We have been arguing on these pages that the incredible dominance of Mercedes in Formula 1 for the past decade was due in part to the team’s ability to heavily implement AM for both development and optimized parts (and we’ve had sources confirm this). We’ve also argued that Scuderia Ferrari’s failures during the past decade were due to the team’s reticence in adopting AM technology, especially in terms of reliability. Things seem to be turning around with the 066/7 power unit of the new F1 75 car for the 2022 season.
The new F1 era has begun and Ferrari has openly revealed, in a scoop by Formula 1 magazine ChronoGP (full video, in Italian, at the top of the page), that the use of SLM technology in the production of components for the endothermic part of the power unit, including the cylinder block and relative cooling channels, were behind the team’s excellent performance in the first GP of the season.
The first GP of the season in Bahrein showed an impressive performance of the Ferrari 066/7 power units, with five Ferrari-powered cars in the top 10 placements (including the Alfa Romeo ORLEN team) a dramatic improvement over the past two disastrous seasons. According to the video, the exceptional volatility of the synthetic fuels used in the Ferrari power unit can now be fully exploited by Ferrari and its partner Shell to capture the generated heat and transport it away, improving performance.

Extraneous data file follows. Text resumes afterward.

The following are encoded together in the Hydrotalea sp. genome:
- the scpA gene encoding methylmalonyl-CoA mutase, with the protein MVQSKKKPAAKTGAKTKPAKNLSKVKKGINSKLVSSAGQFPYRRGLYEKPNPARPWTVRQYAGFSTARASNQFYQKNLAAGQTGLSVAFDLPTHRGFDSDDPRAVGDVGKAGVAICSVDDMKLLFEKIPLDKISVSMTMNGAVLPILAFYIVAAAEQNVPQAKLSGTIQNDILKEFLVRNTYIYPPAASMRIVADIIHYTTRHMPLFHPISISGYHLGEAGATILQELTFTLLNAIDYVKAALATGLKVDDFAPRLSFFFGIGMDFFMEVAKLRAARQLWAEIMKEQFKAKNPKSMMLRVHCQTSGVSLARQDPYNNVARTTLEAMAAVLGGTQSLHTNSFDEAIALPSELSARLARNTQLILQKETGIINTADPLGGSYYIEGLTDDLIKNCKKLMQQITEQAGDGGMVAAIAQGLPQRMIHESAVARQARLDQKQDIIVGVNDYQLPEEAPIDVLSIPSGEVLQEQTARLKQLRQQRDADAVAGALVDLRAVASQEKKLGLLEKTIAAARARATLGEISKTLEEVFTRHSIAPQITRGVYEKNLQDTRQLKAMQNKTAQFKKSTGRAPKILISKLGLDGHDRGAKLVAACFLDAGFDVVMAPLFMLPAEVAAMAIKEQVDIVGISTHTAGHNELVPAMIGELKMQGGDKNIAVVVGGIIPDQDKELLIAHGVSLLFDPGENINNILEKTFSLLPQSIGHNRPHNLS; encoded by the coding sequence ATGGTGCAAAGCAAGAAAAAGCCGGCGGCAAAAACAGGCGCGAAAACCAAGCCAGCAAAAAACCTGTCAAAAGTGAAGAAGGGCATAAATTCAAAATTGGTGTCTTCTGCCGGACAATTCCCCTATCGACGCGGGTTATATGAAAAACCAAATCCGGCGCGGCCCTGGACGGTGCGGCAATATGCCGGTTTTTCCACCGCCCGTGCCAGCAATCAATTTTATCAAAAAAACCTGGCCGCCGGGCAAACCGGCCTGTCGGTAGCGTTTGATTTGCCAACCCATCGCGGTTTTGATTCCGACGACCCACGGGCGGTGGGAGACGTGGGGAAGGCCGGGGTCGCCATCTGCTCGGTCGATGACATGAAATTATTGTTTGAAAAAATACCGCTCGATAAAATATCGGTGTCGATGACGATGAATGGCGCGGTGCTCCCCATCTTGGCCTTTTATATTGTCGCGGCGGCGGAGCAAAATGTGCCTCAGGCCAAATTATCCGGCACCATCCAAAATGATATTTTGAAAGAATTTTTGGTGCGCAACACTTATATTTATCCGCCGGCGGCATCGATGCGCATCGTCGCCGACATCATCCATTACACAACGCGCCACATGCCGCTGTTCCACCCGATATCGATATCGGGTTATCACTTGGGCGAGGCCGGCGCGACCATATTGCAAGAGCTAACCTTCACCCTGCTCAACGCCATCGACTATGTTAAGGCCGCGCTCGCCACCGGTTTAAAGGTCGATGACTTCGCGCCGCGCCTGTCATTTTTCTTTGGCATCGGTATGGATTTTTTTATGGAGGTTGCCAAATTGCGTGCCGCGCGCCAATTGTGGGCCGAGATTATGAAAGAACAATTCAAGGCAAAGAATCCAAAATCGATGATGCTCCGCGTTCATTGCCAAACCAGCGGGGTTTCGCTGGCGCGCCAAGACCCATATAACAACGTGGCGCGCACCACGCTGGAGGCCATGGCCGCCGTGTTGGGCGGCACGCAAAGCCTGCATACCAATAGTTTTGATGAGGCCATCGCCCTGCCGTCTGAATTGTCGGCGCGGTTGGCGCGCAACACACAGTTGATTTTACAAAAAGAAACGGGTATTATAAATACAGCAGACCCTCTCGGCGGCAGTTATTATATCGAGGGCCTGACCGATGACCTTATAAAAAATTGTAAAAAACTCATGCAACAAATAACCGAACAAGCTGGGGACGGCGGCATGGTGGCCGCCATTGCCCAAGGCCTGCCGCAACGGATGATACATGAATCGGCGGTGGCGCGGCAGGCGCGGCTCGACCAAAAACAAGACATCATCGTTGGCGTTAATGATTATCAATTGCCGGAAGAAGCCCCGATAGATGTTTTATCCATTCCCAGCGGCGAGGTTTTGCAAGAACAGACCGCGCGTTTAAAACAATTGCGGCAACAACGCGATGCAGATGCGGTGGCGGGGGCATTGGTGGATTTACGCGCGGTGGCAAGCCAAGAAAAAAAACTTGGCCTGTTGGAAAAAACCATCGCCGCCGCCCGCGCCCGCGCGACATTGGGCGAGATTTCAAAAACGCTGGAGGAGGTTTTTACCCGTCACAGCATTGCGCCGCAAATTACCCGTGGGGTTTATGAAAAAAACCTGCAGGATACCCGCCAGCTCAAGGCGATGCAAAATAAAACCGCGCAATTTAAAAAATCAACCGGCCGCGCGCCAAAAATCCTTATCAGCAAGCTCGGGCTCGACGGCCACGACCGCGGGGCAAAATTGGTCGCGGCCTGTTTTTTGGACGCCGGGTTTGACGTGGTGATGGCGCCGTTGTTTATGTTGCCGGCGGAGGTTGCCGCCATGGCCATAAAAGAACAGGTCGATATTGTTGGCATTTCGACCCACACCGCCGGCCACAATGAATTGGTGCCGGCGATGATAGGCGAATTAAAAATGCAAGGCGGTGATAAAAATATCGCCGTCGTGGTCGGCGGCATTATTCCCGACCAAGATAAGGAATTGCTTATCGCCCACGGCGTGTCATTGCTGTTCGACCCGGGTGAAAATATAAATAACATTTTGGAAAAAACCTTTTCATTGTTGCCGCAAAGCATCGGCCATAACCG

This significant power advantage was achieved by investing significantly to implement (a yet unspecified) SLM 3D printing technology for the production of the piston heads. This was done to improve strength and reliability by ensuring a greater cooling capacity via complex channels and exchangers to accelerate the flow of the cooling fluid and improve thermal exchange in the process. This approach is also expected to extend the engine’s life from 6,000 to over 7,500 kilometers. The date is now set for the Saudi Arabian GP in Jedda this coming weekend to find out if Ferrari-powered engines will repeat their great start of the season.
*The article has been corrected to specify that the AM was implemented in the cylinder block and not in the piston heads as initially written